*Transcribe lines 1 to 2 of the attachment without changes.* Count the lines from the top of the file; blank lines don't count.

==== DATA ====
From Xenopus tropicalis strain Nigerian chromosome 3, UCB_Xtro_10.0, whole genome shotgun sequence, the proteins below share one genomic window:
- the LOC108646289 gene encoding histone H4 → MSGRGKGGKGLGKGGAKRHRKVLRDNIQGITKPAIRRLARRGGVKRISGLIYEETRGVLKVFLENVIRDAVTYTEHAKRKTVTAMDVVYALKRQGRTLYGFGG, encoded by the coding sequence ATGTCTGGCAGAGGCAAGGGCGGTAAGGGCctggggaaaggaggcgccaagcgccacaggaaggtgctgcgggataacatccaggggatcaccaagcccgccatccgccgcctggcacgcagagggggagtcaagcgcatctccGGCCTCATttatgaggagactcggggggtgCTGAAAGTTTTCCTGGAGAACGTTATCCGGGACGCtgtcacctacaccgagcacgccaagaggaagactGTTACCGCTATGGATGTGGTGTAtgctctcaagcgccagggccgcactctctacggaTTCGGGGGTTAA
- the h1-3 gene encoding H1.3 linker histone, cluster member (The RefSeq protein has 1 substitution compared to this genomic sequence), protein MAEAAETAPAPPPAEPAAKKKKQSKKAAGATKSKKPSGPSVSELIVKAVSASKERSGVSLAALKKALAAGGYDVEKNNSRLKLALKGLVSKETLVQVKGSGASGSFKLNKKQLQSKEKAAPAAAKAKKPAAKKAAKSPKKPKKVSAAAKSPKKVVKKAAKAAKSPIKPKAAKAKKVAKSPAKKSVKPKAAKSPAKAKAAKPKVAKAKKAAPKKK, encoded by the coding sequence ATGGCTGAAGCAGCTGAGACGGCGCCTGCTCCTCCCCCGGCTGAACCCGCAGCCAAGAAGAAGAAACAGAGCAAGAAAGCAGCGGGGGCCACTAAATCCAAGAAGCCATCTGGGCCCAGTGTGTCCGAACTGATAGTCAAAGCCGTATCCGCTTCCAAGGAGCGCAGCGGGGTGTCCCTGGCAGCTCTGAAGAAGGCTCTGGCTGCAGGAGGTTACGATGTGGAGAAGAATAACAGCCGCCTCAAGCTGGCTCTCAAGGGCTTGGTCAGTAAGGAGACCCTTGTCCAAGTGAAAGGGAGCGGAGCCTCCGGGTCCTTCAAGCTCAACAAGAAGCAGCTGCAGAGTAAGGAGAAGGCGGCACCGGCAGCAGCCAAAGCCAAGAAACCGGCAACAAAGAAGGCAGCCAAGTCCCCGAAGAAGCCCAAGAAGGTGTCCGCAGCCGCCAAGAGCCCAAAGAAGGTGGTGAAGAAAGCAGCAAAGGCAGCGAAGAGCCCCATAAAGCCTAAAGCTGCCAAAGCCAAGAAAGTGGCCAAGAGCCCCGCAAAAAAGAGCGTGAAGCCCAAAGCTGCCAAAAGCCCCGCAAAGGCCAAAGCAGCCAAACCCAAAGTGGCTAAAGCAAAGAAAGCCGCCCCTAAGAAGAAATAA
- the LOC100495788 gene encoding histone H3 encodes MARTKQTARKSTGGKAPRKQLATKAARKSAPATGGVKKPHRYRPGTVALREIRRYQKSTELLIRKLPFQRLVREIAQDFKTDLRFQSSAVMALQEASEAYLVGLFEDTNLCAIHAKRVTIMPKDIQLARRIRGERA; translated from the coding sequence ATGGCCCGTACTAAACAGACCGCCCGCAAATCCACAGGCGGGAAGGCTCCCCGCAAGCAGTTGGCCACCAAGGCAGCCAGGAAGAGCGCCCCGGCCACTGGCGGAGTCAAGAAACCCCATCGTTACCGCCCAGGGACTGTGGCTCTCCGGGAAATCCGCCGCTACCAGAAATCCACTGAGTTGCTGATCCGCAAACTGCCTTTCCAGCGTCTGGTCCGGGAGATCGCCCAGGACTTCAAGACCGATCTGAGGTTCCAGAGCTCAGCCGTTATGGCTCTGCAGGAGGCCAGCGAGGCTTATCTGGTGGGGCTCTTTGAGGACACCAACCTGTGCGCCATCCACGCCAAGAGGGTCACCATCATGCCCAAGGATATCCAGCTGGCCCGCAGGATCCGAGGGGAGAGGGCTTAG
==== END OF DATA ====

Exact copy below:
From Xenopus tropicalis strain Nigerian chromosome 3, UCB_Xtro_10.0, whole genome shotgun sequence, the proteins below share one genomic window:
- the LOC108646289 gene encoding histone H4 → MSGRGKGGKGLGKGGAKRHRKVLRDNIQGITKPAIRRLARRGGVKRISGLIYEETRGVLKVFLENVIRDAVTYTEHAKRKTVTAMDVVYALKRQGRTLYGFGG, encoded by the coding sequence ATGTCTGGCAGAGGCAAGGGCGGTAAGGGCctggggaaaggaggcgccaagcgccacaggaaggtgctgcgggataacatccaggggatcaccaagcccgccatccgccgcctggcacgcagagggggagtcaagcgcatctccGGCCTCATttatgaggagactcggggggtgCTGAAAGTTTTCCTGGAGAACGTTATCCGGGACGCtgtcacctacaccgagcacgccaagaggaagactGTTACCGCTATGGATGTGGTGTAtgctctcaagcgccagggccgcactctctacggaTTCGGGGGTTAA